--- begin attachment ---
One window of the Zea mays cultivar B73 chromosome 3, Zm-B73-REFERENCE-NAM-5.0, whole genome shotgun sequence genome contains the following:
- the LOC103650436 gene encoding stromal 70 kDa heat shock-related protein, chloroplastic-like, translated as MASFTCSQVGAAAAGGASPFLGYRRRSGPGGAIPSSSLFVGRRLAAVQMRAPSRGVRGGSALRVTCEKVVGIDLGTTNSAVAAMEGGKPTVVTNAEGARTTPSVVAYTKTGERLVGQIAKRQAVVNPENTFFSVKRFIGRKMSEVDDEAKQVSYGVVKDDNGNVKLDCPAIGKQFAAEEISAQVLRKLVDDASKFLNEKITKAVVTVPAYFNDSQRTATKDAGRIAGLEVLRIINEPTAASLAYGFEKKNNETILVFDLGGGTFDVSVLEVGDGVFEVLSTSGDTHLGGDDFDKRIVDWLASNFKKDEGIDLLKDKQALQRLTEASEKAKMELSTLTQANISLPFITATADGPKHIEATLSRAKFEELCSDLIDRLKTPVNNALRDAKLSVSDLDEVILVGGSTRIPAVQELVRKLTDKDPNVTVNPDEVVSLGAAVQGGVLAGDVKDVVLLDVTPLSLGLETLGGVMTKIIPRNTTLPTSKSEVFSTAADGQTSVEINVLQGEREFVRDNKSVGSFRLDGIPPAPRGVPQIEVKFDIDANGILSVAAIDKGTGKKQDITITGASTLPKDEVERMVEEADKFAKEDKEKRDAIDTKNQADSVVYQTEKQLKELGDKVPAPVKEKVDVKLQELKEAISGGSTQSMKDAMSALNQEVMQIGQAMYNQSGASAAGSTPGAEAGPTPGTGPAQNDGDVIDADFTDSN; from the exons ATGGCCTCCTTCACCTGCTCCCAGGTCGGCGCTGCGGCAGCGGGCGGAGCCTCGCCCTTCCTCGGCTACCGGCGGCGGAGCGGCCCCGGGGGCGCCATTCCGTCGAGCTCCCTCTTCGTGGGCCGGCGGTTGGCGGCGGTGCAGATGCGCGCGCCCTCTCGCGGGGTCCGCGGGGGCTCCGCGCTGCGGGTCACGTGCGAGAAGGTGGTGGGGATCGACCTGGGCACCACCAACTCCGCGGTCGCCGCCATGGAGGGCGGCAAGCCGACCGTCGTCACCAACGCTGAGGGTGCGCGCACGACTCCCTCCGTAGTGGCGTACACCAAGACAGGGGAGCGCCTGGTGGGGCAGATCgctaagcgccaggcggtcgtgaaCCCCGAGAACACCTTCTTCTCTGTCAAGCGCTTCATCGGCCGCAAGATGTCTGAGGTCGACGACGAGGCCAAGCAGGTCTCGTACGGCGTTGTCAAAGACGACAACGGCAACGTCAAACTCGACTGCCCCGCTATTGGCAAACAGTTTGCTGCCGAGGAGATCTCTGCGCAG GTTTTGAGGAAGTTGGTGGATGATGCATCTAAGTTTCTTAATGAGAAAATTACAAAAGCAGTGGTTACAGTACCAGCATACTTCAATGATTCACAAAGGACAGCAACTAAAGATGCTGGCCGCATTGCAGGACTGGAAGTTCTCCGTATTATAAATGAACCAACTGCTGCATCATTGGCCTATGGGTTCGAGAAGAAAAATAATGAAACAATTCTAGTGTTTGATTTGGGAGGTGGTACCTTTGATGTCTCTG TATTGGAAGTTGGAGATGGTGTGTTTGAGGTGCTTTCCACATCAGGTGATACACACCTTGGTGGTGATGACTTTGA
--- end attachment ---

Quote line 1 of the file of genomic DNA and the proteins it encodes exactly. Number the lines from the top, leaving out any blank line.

One window of the Zea mays cultivar B73 chromosome 3, Zm-B73-REFERENCE-NAM-5.0, whole genome shotgun sequence genome contains the following: